AUCKLAND, NEW ZEALAND — The Seventh World Plumbing Conference, held in early March here, attracted more than 500 delegates, representing 15 countries. Opened by New Zealand Health Minister Annette King, the conference covered a range of subjects related to public health, training, sanitation and water supply.
Speaking to delegates at the start of the conference, King referred to the important role that professions such as plumbing could play following international disasters such as the December 2004 tsunami in the Indian Ocean.
“While countries right around the world have responded with unprecedented levels of aid,” she said, “it is important to acknowledge that practical responses in terms of rebuilding the infrastructure in the worst affected areas often comes down to the trades represented by this important conference.”
The conference attracted water and sanitation experts such as Professor Charles Watson of Curtin University of Technology in Australia, Professor John Swaffield of Heriot Watt University in Scotland and Jose Hueb, coordinator of the World Health Organisation/UNICEF joint monitoring program for water supply and sanitation. U.S. labor specialist Sean O’Ryan spoke on developing strategic planning for future workforce needs.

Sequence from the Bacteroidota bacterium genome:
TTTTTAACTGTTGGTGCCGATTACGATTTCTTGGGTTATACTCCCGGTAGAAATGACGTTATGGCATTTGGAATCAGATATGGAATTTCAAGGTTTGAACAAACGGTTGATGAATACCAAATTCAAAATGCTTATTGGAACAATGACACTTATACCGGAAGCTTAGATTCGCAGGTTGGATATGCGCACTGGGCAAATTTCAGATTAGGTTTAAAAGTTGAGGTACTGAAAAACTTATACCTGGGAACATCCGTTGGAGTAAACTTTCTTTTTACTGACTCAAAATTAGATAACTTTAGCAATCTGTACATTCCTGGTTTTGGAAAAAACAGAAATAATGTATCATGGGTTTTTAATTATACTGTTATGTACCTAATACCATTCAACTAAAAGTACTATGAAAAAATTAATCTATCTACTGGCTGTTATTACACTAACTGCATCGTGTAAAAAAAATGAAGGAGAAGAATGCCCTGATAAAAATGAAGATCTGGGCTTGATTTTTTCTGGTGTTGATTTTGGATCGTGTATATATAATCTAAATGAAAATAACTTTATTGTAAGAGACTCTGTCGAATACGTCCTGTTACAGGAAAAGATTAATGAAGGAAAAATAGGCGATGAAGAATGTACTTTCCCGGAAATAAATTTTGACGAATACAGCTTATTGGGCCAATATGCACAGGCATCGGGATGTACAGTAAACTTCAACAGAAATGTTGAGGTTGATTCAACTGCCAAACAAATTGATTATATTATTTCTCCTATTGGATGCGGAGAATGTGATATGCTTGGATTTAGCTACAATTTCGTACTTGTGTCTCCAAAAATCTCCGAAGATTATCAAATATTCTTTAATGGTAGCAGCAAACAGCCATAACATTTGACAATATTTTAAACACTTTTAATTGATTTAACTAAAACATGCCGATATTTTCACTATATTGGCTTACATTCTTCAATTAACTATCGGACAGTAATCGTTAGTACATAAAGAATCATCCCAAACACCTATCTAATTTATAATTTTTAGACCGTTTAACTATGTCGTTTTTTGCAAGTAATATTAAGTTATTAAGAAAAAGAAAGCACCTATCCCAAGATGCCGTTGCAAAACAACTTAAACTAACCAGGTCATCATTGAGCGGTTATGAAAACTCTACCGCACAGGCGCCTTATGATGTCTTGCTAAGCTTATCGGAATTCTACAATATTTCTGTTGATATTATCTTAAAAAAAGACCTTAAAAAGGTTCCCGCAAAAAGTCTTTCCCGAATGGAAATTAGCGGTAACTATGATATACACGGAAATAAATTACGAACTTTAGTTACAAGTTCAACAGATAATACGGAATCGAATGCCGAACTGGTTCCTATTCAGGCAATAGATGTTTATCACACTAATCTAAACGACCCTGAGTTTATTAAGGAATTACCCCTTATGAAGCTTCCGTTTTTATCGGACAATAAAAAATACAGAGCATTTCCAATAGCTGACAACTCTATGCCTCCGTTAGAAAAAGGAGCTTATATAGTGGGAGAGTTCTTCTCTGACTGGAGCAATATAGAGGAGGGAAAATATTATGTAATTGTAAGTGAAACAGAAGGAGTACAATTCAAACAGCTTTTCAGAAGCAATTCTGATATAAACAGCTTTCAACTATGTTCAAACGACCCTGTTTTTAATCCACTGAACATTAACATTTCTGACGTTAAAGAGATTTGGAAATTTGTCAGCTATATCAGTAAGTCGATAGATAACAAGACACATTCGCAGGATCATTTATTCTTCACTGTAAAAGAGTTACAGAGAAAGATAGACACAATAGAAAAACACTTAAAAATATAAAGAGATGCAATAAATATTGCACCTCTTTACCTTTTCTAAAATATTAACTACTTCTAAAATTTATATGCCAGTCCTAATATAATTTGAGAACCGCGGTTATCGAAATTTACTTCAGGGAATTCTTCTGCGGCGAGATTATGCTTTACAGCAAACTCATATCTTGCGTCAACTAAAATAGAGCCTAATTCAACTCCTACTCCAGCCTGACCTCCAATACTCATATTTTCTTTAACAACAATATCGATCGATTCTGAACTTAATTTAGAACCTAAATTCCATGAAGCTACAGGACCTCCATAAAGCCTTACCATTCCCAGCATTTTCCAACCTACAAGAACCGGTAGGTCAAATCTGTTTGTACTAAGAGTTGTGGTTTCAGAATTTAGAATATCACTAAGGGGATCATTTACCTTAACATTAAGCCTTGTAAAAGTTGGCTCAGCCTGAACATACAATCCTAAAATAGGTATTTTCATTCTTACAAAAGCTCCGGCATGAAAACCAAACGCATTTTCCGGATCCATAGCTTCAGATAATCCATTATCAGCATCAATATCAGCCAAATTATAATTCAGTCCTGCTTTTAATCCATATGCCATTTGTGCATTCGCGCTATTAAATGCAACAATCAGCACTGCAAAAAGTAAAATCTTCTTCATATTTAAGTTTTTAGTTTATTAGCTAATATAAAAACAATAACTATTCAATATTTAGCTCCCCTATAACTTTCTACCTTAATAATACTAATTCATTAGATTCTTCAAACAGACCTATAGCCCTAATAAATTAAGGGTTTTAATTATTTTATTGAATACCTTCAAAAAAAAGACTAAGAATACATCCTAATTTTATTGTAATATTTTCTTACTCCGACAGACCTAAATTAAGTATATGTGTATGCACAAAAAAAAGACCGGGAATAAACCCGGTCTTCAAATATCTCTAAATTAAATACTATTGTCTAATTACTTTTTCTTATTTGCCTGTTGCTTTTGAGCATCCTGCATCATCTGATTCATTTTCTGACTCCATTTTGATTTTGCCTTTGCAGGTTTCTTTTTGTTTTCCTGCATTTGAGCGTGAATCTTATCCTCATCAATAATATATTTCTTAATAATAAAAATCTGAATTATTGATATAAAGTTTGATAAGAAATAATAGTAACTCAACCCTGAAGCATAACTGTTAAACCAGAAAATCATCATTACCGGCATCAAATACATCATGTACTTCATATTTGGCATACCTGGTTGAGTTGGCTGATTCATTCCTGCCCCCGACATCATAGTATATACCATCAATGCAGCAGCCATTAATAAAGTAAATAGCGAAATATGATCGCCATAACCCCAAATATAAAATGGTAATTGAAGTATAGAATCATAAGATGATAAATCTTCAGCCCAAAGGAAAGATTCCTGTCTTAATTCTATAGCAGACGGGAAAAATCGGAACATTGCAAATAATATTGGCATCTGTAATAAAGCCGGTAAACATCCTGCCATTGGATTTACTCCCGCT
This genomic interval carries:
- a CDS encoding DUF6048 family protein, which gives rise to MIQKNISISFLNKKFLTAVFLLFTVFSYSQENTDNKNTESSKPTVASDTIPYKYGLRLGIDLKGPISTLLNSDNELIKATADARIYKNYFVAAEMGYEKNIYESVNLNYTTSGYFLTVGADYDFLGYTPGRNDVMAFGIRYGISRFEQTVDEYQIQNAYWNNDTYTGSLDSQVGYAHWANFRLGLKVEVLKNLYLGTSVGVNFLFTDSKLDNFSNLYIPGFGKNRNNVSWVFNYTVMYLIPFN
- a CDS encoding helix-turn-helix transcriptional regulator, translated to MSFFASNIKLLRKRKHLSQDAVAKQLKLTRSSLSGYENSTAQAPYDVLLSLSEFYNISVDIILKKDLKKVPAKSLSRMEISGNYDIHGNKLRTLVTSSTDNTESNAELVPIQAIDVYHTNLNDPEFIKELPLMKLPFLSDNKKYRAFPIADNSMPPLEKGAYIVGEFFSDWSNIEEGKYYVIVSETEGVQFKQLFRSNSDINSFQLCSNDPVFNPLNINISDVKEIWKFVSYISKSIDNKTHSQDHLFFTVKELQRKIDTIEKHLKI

New Zealand’s Master Plumbers, Gasfitters and Drainlayers Society on behalf of the World Plumbing Council organized the four-day conference. An executive board, established in 1990 in London, manages the WPC. Following its election process in Auckland, George Bliss of the United States now chairs the board while Robert Burgon of Scotland is his deputy. Andy Watts of England was re-elected for the fourth time as secretary and Hans Tiedemann of Canada was elected treasurer.
The next World Plumbing Conference will be held September 2008 in Calgary, Canada. Details will be published on the WPC Website at http://www.worldplumbing.org.